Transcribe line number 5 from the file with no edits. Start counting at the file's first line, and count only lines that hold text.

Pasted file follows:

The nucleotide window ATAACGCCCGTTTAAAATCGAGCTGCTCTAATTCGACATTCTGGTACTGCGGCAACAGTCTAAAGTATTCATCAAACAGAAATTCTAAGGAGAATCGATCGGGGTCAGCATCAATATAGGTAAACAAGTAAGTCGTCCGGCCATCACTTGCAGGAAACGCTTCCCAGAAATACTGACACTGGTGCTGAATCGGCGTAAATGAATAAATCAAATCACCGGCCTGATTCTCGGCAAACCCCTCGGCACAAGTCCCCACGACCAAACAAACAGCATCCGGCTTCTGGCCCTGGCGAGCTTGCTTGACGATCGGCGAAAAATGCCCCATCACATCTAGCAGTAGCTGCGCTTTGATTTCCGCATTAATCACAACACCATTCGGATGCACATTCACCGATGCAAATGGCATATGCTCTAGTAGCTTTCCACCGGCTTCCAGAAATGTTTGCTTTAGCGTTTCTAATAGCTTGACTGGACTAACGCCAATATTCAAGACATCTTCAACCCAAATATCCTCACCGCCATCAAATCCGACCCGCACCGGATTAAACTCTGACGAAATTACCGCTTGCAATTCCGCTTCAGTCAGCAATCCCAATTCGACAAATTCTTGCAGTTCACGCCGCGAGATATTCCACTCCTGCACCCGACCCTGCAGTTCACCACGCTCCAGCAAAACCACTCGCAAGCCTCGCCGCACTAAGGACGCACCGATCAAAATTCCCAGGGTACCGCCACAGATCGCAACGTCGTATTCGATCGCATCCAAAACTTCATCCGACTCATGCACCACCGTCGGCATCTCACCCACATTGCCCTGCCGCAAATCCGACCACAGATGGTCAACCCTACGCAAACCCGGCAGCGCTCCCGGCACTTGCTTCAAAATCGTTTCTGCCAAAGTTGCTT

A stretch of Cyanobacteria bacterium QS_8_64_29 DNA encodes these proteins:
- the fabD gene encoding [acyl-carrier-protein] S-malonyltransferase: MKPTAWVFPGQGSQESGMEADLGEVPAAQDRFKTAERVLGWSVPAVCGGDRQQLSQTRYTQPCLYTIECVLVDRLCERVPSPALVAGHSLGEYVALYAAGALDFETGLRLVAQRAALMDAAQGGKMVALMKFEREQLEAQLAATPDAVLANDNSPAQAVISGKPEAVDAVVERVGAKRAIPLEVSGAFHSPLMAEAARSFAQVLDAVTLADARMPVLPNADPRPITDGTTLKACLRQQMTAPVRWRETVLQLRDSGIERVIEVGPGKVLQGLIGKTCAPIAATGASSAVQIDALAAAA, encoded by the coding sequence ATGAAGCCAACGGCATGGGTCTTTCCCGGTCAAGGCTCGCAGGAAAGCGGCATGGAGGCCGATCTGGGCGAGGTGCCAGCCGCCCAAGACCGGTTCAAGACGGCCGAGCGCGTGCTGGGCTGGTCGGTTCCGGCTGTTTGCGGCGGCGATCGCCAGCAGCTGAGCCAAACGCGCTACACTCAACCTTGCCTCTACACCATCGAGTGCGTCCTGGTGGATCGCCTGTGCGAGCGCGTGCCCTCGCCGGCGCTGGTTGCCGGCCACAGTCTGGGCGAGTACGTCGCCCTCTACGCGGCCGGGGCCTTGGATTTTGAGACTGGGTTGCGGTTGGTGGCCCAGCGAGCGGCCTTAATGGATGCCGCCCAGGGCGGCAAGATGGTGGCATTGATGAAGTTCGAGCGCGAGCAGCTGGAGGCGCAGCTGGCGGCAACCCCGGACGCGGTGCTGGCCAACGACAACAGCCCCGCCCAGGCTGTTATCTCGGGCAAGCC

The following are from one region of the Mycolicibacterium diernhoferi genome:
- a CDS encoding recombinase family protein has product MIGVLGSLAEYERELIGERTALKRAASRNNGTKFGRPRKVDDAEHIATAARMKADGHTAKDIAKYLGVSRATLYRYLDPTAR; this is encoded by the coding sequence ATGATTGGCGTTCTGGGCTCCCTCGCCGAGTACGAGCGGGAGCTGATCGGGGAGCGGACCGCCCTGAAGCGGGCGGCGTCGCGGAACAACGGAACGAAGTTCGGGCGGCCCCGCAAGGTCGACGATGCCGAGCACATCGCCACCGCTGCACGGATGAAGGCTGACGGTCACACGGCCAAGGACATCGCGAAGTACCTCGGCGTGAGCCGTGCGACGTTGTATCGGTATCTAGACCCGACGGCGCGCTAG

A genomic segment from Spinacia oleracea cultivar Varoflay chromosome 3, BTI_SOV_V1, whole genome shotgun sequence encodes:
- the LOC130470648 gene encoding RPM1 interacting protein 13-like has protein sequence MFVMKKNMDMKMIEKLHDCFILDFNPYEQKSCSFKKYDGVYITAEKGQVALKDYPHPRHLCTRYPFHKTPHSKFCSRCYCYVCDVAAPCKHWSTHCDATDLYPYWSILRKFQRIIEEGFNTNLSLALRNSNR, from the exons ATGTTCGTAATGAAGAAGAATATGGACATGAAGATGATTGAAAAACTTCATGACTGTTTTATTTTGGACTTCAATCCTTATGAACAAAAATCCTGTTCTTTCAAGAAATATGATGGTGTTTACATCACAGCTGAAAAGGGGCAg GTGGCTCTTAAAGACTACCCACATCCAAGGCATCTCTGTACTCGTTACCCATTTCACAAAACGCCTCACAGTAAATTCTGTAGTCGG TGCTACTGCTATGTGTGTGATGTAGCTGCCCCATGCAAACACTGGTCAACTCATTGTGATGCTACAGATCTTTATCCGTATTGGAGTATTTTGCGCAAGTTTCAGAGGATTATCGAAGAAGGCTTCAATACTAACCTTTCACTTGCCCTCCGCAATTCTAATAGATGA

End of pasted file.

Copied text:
- a CDS encoding recombinase family protein has product MIGVLGSLAEYERELIGERTALKRAASRNNGTKFGRPRKVDDAEHIATAARMKADGHTAKDIAKYLGVSRATLYRYLDPTAR; this is encoded by the coding sequence ATGATTGGCGTTCTGGGCTCCCTCGCCGAGTACGAGCGGGAGCTGATCGGGGAGCGGACCGCCCTGAAGCGGGCGGCGTCGCGGAACAACGGAACGAAGTTCGGGCGGCCCCGCAAGGTCGACGATGCCGAGCACATCGCCACCGCTGCACGGATGAAGGCTGACGGTCACACGGCCAAGGACATCGCGAAGTACCTCGGCGTGAGCCGTGCGACGTTGTATCGGTATCTAGACCCGACGGCGCGCTAG